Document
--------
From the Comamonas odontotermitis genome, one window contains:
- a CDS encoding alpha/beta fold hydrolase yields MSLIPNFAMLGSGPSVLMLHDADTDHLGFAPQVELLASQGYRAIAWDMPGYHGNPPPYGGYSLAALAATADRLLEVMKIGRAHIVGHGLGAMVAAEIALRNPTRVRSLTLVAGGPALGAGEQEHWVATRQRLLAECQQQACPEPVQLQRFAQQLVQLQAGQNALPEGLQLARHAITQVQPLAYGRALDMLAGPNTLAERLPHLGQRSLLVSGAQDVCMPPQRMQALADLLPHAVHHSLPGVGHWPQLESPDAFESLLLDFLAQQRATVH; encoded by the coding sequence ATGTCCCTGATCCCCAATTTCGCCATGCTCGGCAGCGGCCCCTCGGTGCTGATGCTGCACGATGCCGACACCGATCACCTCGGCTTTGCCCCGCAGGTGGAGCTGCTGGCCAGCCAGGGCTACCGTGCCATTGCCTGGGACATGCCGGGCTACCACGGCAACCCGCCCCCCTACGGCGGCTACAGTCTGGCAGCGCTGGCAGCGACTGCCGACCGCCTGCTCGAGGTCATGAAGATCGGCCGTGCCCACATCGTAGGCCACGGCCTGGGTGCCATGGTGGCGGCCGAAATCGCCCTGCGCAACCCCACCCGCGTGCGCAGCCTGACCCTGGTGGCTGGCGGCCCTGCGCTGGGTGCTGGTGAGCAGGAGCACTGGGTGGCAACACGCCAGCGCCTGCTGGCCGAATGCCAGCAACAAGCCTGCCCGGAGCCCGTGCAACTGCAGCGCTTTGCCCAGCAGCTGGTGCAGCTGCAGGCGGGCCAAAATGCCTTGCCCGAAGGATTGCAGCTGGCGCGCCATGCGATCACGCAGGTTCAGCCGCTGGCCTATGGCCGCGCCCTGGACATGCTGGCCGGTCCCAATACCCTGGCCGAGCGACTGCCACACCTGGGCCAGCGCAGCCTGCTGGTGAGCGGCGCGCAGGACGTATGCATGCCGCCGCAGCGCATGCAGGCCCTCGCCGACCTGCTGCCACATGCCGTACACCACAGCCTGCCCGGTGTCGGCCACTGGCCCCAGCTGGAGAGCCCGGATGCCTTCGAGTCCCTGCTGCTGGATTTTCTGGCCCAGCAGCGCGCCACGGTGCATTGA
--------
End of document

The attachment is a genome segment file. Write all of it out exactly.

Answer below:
From the Comamonas odontotermitis genome, one window contains:
- a CDS encoding alpha/beta fold hydrolase yields MSLIPNFAMLGSGPSVLMLHDADTDHLGFAPQVELLASQGYRAIAWDMPGYHGNPPPYGGYSLAALAATADRLLEVMKIGRAHIVGHGLGAMVAAEIALRNPTRVRSLTLVAGGPALGAGEQEHWVATRQRLLAECQQQACPEPVQLQRFAQQLVQLQAGQNALPEGLQLARHAITQVQPLAYGRALDMLAGPNTLAERLPHLGQRSLLVSGAQDVCMPPQRMQALADLLPHAVHHSLPGVGHWPQLESPDAFESLLLDFLAQQRATVH; encoded by the coding sequence ATGTCCCTGATCCCCAATTTCGCCATGCTCGGCAGCGGCCCCTCGGTGCTGATGCTGCACGATGCCGACACCGATCACCTCGGCTTTGCCCCGCAGGTGGAGCTGCTGGCCAGCCAGGGCTACCGTGCCATTGCCTGGGACATGCCGGGCTACCACGGCAACCCGCCCCCCTACGGCGGCTACAGTCTGGCAGCGCTGGCAGCGACTGCCGACCGCCTGCTCGAGGTCATGAAGATCGGCCGTGCCCACATCGTAGGCCACGGCCTGGGTGCCATGGTGGCGGCCGAAATCGCCCTGCGCAACCCCACCCGCGTGCGCAGCCTGACCCTGGTGGCTGGCGGCCCTGCGCTGGGTGCTGGTGAGCAGGAGCACTGGGTGGCAACACGCCAGCGCCTGCTGGCCGAATGCCAGCAACAAGCCTGCCCGGAGCCCGTGCAACTGCAGCGCTTTGCCCAGCAGCTGGTGCAGCTGCAGGCGGGCCAAAATGCCTTGCCCGAAGGATTGCAGCTGGCGCGCCATGCGATCACGCAGGTTCAGCCGCTGGCCTATGGCCGCGCCCTGGACATGCTGGCCGGTCCCAATACCCTGGCCGAGCGACTGCCACACCTGGGCCAGCGCAGCCTGCTGGTGAGCGGCGCGCAGGACGTATGCATGCCGCCGCAGCGCATGCAGGCCCTCGCCGACCTGCTGCCACATGCCGTACACCACAGCCTGCCCGGTGTCGGCCACTGGCCCCAGCTGGAGAGCCCGGATGCCTTCGAGTCCCTGCTGCTGGATTTTCTGGCCCAGCAGCGCGCCACGGTGCATTGA